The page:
I don't expect them to take ages for the repair anyway since the 6d is the 2nd most recent canon camera, but it would be nice to know my options if they need to order the "top dial" replacement from japan by ground mail.

They do provide loaners for the paid grades (if available).  for the silver grade, about all you can do is to demand a refund of your money.

Tough, if I don't pay any since it's free on warranty :-p ... but thanks, I figured as much.

Fyi: Unfortunately there is no way in the EU to upgrade your cps level with money directly, you have to purchase the two camera bodies that qualify you for the platinum level. In essence, there's no "gold" level in the eu as it's either amateur/silver like 6d or pro/platinum like 5d2,5d3, ...

The back dial wheel, the info button, the menu button, and the right upper buttons did not work anymore.

Right, so I guess 6d owners should be most careful not to let water condensate or let rain drop on the *back* side of the camera, the top or front might be sealed better.

The funny thing is, that my old 60D never had any problem when I annually stayed inside the tropical greenhouse for hours.

+1, exactly my experience, I always was too lazy to wrap my 60d into a plastic bag in the tropical garden and nothing happened. With the 6d, I definitely won't try that.

It was not easy to convince the Canon Service partner that this issue is under guarantee. They just did it, because there were no water drops inside. Maybe, the Maerz GmbH in Berlin is quite as fair as the Service Center where I sent my Cam.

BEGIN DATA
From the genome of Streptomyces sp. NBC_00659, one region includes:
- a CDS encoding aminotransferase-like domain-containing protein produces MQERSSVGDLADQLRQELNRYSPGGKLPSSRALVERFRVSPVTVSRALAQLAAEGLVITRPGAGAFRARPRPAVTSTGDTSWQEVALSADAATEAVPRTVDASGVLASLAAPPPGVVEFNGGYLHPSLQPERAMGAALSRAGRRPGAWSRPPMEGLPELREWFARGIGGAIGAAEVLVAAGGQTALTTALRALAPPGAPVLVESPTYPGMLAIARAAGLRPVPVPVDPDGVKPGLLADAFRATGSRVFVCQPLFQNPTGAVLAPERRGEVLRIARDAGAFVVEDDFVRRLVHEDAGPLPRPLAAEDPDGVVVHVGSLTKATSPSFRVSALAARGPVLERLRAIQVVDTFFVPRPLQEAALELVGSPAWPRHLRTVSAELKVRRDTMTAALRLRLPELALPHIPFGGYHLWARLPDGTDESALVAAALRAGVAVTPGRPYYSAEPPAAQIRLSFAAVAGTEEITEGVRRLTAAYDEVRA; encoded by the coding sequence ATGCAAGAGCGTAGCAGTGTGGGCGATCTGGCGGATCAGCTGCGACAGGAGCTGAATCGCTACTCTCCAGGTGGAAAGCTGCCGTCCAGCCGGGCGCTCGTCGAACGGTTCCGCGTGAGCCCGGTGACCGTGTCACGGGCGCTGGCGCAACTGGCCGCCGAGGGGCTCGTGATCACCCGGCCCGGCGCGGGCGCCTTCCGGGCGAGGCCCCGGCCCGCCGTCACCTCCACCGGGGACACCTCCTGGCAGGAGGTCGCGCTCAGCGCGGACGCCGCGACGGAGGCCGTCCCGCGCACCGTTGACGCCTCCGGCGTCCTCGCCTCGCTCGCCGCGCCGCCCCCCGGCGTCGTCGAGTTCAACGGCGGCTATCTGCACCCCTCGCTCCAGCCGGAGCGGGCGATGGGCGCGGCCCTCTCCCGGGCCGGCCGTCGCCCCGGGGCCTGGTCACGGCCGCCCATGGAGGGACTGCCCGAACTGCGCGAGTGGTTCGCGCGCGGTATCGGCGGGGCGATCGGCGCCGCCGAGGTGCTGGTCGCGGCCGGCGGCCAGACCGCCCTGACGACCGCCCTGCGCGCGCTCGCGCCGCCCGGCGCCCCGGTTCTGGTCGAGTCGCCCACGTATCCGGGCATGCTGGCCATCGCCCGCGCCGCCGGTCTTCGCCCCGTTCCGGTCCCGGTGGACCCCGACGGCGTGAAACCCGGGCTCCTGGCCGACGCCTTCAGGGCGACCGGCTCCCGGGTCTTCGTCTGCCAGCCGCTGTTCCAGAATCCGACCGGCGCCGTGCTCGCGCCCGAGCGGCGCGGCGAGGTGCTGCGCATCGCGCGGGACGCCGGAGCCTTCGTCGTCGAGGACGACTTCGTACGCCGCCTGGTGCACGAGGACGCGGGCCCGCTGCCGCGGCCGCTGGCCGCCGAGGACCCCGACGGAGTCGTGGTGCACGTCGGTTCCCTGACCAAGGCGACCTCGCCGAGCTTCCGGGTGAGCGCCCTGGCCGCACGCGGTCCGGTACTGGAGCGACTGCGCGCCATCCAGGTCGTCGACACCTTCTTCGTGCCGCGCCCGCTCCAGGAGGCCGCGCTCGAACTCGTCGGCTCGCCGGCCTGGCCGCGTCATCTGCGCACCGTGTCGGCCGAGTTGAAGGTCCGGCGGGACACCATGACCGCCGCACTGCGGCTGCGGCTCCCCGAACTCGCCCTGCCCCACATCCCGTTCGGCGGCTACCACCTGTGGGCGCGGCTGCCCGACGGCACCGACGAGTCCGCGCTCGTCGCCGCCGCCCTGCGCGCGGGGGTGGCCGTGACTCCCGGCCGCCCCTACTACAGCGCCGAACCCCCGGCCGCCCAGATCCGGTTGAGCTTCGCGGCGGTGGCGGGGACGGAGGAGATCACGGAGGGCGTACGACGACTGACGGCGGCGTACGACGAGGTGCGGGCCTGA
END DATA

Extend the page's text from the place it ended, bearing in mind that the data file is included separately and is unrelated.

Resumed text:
I seem to be lucky, too (knock on wood): Though a repair part is missing and it will take more time than the cps time span, the repair information they just sent me just states "warranty" ("Garantie") even though it's in a really "used" condition on the outside.

This might be because the camera is less than one year old, and afaik in the EU/Germany in this timespan the *manufacturer* has to prove _to_you_ that you broke it, after one year it's vice versa and they might just try to lay it on you. Or maybe their repair policy is simply more relaxed on newer gear for publicity and customer satisfaction reasons, I don't know.

I'm in the EU and the most I get with my cheap 6d+60 is cps silver, no matter how many lenses I own :-\ ... but on the other hand it's free. The repair terms seem to be similar with the big brothers (pun intended) across the ocean, so I guess everyone can share their experiences:

The "Service Turnaround" is given with 5-7 business days.

The question is: This is only a "nice to have" recommendation, and if for example a part is unavailable it can take "as long as it takes" w/o me being able to do  anything about it, correct?

Please canon, charge me the additional $50 for comparable weather sealing!

They want you to charge *$5000* more for a 1d camera body :-p ... but still thanks to the competition, the 6d exists at all. Let's hope they continue to pressure Canon to do less crippling. On the other hand, why would they? Broken cameras due to humidity will earn Canon more $$$ due to "upgrade sales by planned obsolescence" than they loose from some free servicing under warranty.

But I admit the lack of proper sealing is on my short list of "Top Canon Annoyances", offering a $1600+ camera lacking some rubber rings is plain annoying, the same as not selling sealed ef-s lenses at all no matter the lens' price :-\

If any piece of electronics gets wet, don't seal it in a bag because that will keep the moisture in and worsen the problem. It's much better to find some shelter and let the camera dry out in circulating air.

Good idea, but in this case I was really caught outside by the thunderstorm, had only my water-proof bicycle bags with me and there was no shelter in sight :-\ ... I hope it won't happen again, at least I'll be quicker to stuff my camera away next time.